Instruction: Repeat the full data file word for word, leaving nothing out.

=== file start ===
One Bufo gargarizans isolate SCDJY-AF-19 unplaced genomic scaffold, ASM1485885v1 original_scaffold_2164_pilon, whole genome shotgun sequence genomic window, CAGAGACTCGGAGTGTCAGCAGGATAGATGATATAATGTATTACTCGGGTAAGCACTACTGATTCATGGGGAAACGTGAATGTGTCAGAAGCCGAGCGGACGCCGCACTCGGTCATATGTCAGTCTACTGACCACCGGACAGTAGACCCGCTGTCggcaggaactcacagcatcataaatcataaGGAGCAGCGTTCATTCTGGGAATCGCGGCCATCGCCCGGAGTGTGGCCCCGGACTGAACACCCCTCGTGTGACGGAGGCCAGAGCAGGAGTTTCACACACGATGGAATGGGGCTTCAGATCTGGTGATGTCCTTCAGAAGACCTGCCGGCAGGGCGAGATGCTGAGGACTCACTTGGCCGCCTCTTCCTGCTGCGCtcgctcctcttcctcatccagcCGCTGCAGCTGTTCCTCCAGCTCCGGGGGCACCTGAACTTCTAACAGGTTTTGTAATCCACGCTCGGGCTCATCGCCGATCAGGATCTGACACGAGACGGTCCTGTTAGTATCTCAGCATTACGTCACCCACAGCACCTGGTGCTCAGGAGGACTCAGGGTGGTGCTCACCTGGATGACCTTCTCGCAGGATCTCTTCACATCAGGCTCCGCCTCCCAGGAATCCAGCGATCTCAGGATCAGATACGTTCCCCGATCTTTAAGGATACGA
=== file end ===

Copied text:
One Bufo gargarizans isolate SCDJY-AF-19 unplaced genomic scaffold, ASM1485885v1 original_scaffold_2164_pilon, whole genome shotgun sequence genomic window, CAGAGACTCGGAGTGTCAGCAGGATAGATGATATAATGTATTACTCGGGTAAGCACTACTGATTCATGGGGAAACGTGAATGTGTCAGAAGCCGAGCGGACGCCGCACTCGGTCATATGTCAGTCTACTGACCACCGGACAGTAGACCCGCTGTCggcaggaactcacagcatcataaatcataaGGAGCAGCGTTCATTCTGGGAATCGCGGCCATCGCCCGGAGTGTGGCCCCGGACTGAACACCCCTCGTGTGACGGAGGCCAGAGCAGGAGTTTCACACACGATGGAATGGGGCTTCAGATCTGGTGATGTCCTTCAGAAGACCTGCCGGCAGGGCGAGATGCTGAGGACTCACTTGGCCGCCTCTTCCTGCTGCGCtcgctcctcttcctcatccagcCGCTGCAGCTGTTCCTCCAGCTCCGGGGGCACCTGAACTTCTAACAGGTTTTGTAATCCACGCTCGGGCTCATCGCCGATCAGGATCTGACACGAGACGGTCCTGTTAGTATCTCAGCATTACGTCACCCACAGCACCTGGTGCTCAGGAGGACTCAGGGTGGTGCTCACCTGGATGACCTTCTCGCAGGATCTCTTCACATCAGGCTCCGCCTCCCAGGAATCCAGCGATCTCAGGATCAGATACGTTCCCCGATCTTTAAGGATACGA